In our text Paul says, “But I say, walk by the Spirit, and you will not gratify the desires of the flesh.”  Paul says that when we follow the Spirit’s guiding - when we allow the Spirit of Christ to provide the motivation - we will not allow the desires of the sinful nature to run our life. And then Paul immediately explains why it has been necessary to say this as he adds, “For the desires of the flesh are against the Spirit, and the desires of the Spirit are against the flesh, for these are opposed to each other, to keep you from doing the things you want to do.”

            Paul explains the reality that we experience every day.  Through the work of the Spirit in baptism we are a new creation in Christ.  The new man is present who rejoices in God’s will and does it.  But as we live in this time of the now and the not yet, the old Adam – the fallen sinful nature – is also still present.  That’s why we continue to feel jealousy and coveting. That’s why we get angry and feel hate. That is why we have lust.

            These two continue to battle against each other. But before we consign ourselves to being perpetual losers in this struggle – before we assume that the old Adam is always going to win – we need to remember why Paul gave this explanation. It was to support and explain his assertion: “But I say, walk by the Spirit, and you will not gratify the desires of the flesh.”  Paul doesn’t assume that the old Adam is always going to win.  On the contrary, he expresses the thought emphatically in the Greek: “walk by the Spirit and you will certainly not gratify the desires of the flesh.”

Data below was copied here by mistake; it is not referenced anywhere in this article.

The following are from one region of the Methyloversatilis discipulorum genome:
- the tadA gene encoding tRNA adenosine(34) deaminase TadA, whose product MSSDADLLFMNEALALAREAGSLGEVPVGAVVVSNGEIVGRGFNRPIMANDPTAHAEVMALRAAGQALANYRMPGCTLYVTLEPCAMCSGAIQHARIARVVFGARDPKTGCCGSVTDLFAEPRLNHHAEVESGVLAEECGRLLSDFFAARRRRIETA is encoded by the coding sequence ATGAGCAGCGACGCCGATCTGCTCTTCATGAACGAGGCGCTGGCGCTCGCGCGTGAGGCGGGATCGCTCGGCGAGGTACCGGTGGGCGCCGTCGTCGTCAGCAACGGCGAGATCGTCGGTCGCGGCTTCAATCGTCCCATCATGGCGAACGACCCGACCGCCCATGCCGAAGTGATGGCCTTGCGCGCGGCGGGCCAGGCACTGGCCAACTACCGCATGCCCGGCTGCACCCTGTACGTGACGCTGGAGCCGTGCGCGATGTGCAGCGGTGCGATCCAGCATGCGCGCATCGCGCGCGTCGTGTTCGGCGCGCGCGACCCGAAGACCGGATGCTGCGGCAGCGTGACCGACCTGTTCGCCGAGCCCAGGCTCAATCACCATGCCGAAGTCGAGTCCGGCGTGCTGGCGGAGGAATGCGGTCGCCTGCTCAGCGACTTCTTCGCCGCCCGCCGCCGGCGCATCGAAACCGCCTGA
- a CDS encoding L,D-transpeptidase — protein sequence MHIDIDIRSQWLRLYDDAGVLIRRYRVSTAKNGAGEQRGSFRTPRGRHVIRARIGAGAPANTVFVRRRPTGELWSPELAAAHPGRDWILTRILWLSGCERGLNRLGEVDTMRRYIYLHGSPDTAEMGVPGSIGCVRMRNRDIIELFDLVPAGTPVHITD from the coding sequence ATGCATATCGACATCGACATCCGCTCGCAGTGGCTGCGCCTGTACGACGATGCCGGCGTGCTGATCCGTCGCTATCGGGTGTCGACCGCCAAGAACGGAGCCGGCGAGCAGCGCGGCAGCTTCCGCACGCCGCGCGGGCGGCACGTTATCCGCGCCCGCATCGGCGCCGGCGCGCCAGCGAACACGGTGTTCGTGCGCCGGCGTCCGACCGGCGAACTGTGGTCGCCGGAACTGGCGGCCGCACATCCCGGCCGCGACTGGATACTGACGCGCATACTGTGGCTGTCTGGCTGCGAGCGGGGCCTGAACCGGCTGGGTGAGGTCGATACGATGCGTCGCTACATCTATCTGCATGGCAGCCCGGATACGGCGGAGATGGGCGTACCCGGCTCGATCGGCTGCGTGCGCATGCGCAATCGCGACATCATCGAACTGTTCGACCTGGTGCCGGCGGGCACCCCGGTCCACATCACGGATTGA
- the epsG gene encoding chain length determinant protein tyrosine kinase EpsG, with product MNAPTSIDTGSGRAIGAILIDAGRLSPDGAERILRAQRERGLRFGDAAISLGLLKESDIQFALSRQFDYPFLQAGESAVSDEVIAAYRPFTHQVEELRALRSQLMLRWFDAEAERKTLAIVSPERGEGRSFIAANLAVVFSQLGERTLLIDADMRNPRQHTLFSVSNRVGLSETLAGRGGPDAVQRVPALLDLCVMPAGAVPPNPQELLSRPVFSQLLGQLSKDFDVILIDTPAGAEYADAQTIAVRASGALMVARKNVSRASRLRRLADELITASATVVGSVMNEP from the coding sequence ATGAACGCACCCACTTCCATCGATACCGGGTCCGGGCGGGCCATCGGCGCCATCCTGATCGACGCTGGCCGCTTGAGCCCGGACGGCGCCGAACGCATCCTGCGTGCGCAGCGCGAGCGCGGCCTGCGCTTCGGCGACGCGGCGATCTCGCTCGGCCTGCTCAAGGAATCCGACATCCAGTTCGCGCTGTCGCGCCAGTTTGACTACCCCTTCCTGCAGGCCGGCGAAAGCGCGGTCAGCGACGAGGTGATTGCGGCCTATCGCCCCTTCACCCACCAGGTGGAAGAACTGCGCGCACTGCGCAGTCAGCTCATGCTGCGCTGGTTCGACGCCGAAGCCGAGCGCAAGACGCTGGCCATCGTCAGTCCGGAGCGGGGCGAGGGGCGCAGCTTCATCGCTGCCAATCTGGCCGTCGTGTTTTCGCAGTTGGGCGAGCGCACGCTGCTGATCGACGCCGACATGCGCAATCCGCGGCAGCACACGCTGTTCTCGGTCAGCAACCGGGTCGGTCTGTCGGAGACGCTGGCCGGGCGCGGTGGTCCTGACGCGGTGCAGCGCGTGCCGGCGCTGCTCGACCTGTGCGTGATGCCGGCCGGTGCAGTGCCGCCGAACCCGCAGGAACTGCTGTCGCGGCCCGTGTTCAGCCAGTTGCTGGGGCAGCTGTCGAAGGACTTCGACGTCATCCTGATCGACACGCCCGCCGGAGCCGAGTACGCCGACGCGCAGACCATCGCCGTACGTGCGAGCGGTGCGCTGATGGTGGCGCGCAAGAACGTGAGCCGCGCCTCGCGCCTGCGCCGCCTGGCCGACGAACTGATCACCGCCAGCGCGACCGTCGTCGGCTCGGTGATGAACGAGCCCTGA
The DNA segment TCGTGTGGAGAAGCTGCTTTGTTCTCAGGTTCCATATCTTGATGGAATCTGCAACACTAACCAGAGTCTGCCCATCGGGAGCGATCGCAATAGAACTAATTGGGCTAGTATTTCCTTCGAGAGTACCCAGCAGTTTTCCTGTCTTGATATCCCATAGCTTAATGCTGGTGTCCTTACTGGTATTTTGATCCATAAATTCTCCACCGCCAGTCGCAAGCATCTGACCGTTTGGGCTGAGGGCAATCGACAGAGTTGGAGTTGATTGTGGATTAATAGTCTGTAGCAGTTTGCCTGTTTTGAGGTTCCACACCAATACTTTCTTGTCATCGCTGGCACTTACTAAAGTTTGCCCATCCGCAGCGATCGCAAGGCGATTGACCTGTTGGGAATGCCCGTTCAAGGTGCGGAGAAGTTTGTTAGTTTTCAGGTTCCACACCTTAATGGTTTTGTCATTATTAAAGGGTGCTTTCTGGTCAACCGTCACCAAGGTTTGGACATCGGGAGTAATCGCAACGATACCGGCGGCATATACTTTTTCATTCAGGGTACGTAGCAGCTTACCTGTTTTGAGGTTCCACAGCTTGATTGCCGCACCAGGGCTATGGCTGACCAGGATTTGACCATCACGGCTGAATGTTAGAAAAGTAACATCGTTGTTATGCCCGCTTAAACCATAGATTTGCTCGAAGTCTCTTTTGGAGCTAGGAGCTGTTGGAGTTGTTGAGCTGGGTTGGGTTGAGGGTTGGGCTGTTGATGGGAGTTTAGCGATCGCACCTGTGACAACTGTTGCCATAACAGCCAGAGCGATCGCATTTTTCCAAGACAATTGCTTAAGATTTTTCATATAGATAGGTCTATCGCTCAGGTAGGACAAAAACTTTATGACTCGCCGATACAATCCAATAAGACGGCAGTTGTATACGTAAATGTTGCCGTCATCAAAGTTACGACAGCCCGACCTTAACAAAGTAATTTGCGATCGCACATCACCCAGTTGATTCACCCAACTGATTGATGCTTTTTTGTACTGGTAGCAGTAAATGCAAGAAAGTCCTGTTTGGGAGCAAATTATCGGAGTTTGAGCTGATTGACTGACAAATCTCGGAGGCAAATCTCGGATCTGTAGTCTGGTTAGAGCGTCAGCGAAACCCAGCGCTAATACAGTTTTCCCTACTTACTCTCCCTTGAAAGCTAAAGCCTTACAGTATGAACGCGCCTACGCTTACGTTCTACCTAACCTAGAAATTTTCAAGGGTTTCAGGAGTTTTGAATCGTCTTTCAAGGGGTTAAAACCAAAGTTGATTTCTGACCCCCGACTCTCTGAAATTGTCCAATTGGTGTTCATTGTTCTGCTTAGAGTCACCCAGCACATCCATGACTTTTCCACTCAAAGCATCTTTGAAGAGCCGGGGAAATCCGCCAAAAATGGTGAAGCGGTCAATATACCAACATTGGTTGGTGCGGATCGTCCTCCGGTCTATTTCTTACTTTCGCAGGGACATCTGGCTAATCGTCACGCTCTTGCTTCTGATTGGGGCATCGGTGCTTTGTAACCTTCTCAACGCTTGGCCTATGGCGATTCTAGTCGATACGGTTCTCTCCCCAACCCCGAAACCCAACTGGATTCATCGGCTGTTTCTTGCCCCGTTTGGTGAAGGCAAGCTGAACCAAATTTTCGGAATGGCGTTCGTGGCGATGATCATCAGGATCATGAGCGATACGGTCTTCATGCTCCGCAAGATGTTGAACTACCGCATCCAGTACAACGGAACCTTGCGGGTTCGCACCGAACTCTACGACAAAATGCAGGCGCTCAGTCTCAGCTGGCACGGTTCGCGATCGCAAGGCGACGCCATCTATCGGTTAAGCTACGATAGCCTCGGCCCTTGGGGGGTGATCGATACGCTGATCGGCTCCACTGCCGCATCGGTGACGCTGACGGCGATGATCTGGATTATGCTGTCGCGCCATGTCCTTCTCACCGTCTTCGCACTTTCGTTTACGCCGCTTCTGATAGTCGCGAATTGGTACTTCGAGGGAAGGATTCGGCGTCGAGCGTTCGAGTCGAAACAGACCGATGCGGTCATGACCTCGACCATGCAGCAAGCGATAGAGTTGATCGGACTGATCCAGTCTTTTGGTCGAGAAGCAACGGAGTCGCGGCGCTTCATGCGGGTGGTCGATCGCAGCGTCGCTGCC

Paul alerts us to the fact that there is a struggle, and that we must therefore align ourselves with the Spirit.  When we do, we will not carry out the desires of the flesh.  And the reason for this is rooted in the same power by which Jesus Christ rose from the dead. Paul tells us in Romans, “If the Spirit of him who raised Jesus from the dead dwells in you, he who raised Christ Jesus from the dead will also give life to your mortal bodies through his Spirit who dwells in you.” The power of Jesus’ resurrection is at work in you because you have received the Holy Spirit.  This is the power that is present through the Spirit to help you refuse the desires of the flesh.

            Now the good news is that the works of the flesh are very obvious.  Paul says in our text, “Now the works of the flesh are evident: sexual immorality, impurity, sensuality, idolatry, sorcery, enmity, strife, jealousy, fits of anger, rivalries, dissensions, divisions, envy, drunkenness, orgies, and things like these.” They are obvious, and Paul is explicit in describing their result as he says, “I warn you, as I warned you before, that those who do such things will not inherit the kingdom of God.”